Rolling Stones - Heaven
The true herb goldmine are the mid 80’s Rolling Stone sessions where they’d record some new song Mick Jagger wrote only to realize 18hrs in it was some new song he’d heard while partying the night before. This one is more like Keith Richard’s trying to copy John Martyn or something but it definitely doesn’t sound like the Rolling Stones
Toots & the Maytals - Take Me Home, Country Roads
A reggae cover of John Denver, that’s a herb power move right there
Van Morrison - Haunts of Ancient Peace
Sam’s only feedback on this whole mix was “more Van Morrison”. Like an herb
Shai - If I Ever Fall In Love
New Jack Swing but make it a cappella, a peak herb song from the peak herb era
Fishbone - Bonin’ in the Boneyard
The herbiest shit is the stuff you don’t realize is herb-y until years later
Abe always brings deep cuts across the board, from early Young Thug mixtapes to obscure fabric intel, so I asked him for books too to give you seedlings some additional nourishment:
Diane Ackerman's A Natural History of the Senses
Manuel Delanda’s A Thousand Years of Nonlinear History
Paul Hawken’s Growing a Business
“end of the day nothing beats being outside doing shit, most of what I learned was from the garment district and trade fairs.” - AB
From The Field: Summer Bummer Edition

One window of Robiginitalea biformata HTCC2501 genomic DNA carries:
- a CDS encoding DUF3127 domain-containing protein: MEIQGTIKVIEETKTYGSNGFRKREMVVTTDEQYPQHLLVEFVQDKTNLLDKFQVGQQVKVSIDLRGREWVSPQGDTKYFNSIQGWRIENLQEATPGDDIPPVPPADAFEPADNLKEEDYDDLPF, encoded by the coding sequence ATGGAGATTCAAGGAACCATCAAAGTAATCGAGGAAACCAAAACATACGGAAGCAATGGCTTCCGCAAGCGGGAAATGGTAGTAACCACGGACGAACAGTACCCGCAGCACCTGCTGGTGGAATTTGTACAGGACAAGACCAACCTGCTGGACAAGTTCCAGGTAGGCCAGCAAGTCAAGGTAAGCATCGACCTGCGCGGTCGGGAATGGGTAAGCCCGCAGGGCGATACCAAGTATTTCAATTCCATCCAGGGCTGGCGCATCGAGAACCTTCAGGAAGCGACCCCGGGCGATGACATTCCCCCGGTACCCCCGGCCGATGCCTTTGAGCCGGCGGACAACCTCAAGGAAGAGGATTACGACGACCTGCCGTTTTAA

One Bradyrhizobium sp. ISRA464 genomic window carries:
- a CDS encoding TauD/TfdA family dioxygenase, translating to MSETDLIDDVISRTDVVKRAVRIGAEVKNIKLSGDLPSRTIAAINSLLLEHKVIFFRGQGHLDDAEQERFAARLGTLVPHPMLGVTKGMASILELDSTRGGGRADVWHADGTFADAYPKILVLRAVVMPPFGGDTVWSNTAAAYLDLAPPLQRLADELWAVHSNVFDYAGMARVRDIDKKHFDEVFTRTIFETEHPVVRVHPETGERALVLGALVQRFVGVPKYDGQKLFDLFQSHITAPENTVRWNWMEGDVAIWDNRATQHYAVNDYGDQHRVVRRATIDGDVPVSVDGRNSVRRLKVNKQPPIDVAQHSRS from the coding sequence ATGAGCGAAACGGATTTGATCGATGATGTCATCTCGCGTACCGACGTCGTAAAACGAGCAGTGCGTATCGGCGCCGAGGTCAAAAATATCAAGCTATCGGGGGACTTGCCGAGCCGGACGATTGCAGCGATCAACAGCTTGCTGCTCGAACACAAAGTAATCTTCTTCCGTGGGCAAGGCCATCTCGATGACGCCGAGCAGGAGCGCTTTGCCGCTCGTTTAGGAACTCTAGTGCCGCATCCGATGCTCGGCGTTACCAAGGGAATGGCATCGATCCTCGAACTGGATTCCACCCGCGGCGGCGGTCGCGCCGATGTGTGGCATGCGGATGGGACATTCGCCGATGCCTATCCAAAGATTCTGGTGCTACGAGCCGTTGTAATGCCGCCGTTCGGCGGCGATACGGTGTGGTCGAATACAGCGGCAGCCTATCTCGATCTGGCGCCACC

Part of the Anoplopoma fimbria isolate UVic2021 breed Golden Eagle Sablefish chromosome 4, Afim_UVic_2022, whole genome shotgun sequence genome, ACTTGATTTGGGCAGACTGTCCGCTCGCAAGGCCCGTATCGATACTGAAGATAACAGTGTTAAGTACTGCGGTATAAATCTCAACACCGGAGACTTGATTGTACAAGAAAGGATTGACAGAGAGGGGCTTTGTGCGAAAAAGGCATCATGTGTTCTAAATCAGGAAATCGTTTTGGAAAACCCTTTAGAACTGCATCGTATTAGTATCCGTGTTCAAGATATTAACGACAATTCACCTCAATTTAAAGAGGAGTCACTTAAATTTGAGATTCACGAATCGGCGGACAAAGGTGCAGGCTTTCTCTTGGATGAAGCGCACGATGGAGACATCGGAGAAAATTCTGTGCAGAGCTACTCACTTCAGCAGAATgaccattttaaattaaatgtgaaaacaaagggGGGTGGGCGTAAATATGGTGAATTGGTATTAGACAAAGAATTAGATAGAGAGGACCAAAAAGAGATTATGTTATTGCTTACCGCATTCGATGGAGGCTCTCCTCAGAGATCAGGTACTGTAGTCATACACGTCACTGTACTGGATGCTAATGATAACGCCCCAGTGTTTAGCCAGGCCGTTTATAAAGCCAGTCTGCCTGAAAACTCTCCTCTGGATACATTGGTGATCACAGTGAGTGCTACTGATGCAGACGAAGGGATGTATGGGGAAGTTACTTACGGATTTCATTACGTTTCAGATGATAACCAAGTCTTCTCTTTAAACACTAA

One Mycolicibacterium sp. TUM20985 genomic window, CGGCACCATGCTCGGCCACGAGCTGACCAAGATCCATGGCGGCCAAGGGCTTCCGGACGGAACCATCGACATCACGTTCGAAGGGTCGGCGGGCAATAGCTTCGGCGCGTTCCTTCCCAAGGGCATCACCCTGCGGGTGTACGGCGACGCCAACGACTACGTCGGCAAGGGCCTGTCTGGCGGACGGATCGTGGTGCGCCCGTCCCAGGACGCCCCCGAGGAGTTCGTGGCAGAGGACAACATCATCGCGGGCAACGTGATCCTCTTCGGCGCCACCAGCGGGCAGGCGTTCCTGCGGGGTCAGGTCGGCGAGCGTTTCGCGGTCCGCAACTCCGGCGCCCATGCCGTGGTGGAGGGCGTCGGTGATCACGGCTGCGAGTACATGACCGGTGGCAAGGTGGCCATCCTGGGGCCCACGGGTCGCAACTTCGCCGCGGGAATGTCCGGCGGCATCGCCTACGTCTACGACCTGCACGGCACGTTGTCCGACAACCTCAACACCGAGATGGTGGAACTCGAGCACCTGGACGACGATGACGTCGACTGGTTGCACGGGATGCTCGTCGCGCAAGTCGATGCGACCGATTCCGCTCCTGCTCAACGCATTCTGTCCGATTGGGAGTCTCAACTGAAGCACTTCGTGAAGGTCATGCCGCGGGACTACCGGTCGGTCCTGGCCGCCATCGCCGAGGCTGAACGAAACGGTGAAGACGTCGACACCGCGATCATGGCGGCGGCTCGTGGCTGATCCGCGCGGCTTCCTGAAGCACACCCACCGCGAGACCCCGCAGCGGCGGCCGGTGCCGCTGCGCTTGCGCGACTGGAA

Oakland’s Space Ghost delivers a dreamy set for the Music From Memory label:
Jason Diamond’s Substack included a tasty sophisti-pop summer mix (or what the Captured Tracks shop calls ‘Sweater Funk’) of The Style Council, Sade, and more.
“there’s a crispness to it during a time of the year when everything is damp. But that doesn’t mean it’s stiff; quite the opposite.”
For Ghostly’s The Lot Radio show last Friday, some of the team and I assembled to celebrate Julie Byrne’s new album in Greenpoint. I opened with a song from it, then followed by some dance music. I will post a Buy Music Club link to some of the songs here but I don't have time this morning. I also contributed to a new Substack bycalled Enjoy Music.
“The thinking behind Situationist détournements goes like this: every day we are bombarded by adverts, images, songs or videos. They are part of the spectacle of the system, distractions that keep us numb and alienated. Importantly, we get these whether we want them or not, for it is almost impossible to live in the modern world and not be subject to this bombardment. They are a form of psychic pollution, one which is forced on us by capitalists. As we cannot escape from this onslaught, the Situationists argued, our only honourable response is to fuck with it.” - JMR Higgs